Falcons owner and chairman Arthur Blank laid out his case for a new stadium with a retractable roof that could open in five years in the team’s annual “State of the Falcons” meeting with season ticket holders at the Buckhead Theatre on Wednesday by saying in part that it could help to attract a Major League Soccer franchise, help the city host Super Bowls, as well as become a potential site for World Cup soccer games.
Blank asked fans not to ask questions on the subject during a question-and-answer session – one did in a somewhat related way by asking about ticket prices – but he spoke on the subject for several minutes to update fans.
Late last month, officials from the Falcons and Georgia World Congress Center Authority, which runs the 20-year-old Georgia Dome, caused something of a stir when they announced that the cost of such a stadium would be $947.7 million.
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“A new stadium is going to be important not only for playing football, but if we eventually want to have Major League Soccer in Atlanta we need a new stadium,” Blank said in a video archived on the team’s Web site. “If we eventually want to be considered to not just play in a Super Bowl but to host a Super Bowl, we will need a new stadium. If we eventually want to be a consideration for a World Cup – and the World Cup will come back to United States’ soil — we need to have a new stadium in Atlanta, Georgia. If we want to continue to be considered for the NCAA Final Four, we need a new stadium in Atlanta.
“I can give you examples, many examples, a lot of the existing events that if we didn’t get a new stadium in the next five, 10, 15 years, we would not be a player. The governor (Nathan Deal) understands that, we certainly understand that and the authority understands it, as well. So that’s one challenge is to get the stadium done.”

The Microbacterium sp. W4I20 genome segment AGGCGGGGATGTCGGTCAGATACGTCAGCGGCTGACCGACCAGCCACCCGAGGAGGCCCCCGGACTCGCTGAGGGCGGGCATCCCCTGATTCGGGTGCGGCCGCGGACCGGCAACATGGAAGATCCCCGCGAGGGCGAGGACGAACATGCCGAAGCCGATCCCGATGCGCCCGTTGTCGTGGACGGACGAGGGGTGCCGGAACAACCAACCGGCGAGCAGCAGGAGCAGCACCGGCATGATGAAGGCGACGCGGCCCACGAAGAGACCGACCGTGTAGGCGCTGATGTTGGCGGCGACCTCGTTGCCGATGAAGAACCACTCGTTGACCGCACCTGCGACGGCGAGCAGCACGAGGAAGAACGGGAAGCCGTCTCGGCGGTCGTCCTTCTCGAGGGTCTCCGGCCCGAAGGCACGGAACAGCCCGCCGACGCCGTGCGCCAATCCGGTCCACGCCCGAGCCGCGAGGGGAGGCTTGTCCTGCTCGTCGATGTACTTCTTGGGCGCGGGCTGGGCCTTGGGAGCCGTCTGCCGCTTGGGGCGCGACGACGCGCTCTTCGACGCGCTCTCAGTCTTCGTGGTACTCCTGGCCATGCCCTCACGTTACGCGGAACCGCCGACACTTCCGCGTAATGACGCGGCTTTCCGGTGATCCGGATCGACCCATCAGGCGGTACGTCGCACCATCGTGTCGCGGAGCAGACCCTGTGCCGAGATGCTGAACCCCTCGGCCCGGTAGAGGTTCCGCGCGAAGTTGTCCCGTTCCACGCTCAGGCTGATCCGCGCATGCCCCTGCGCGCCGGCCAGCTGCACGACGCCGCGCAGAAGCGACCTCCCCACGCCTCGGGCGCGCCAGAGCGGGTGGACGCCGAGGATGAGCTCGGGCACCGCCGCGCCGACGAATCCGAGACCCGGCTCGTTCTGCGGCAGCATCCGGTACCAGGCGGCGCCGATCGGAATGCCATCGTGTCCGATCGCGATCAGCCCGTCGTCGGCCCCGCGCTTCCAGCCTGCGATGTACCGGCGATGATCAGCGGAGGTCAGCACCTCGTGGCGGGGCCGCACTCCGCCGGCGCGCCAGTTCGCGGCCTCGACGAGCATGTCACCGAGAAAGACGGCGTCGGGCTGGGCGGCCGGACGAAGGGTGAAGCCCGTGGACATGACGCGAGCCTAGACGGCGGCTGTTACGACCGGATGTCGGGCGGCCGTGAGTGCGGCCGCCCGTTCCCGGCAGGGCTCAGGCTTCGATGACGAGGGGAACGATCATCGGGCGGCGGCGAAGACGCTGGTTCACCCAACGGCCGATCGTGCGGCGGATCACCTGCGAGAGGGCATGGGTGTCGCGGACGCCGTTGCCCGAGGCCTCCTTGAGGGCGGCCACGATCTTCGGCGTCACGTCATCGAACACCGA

The United States bid to host the World Cup in 2018 and 2022, but lost out to Russia, which won 2018, and to Qatar in 2022. Atlanta last hosted a Super Bowl in 2000, an event which was marred by ice storms and cold weather. The city and the Falcons have bid to host games since then, but never won. The NFL generally rewards cities that build new stadiums, regardless of location and weather – Indianapolis, Detroit and New York being prime examples – with a Super Bowl.
Atlanta has been in a five-year rotation to host the NCAA Final Four for years. It will host the event in 2013 at the Georgia Dome. Because events such as the Final Four – and when a city hosts a Final Four, it hosts a regional final the year before, as Atlanta did this past March, as a sort of practice go-around – the Southeastern Conference football championship and Chick-fil-A Bowl have such importance to the city’s hospitality industry, a retractable roof is necessary. Over a five-year period, these events bring in hundreds of millions of dollars, according to economic impact studies conducted by Georgia State University on behalf of the Metro Atlanta Chamber of Commerce.
Blank said the team explored the option of a two-stadium solution with the GWCC – continuing to operate the Georgia Dome alongside a new open-air facility – but together they decided on a one-stadium solution.
“We’ve worked very hard under the leadership and direction of (team president and CEO) Rich McKay with a lot of people involved, with the GWCC the last couple of years to develop a win-win formula,” Blank said. “That means a win-win formula in this case is not an easy win. It has to win for our fans, it has to win for the state of Georgia, it has to win for the city of Atlanta, it has to win for the citizens and the communities that surround the building we’re building, so there’s a lot of people here that are at the table we have to make sure it’s not just a win-lose or a win-win — it’s got to be a win-win for a bunch of folks involved in this.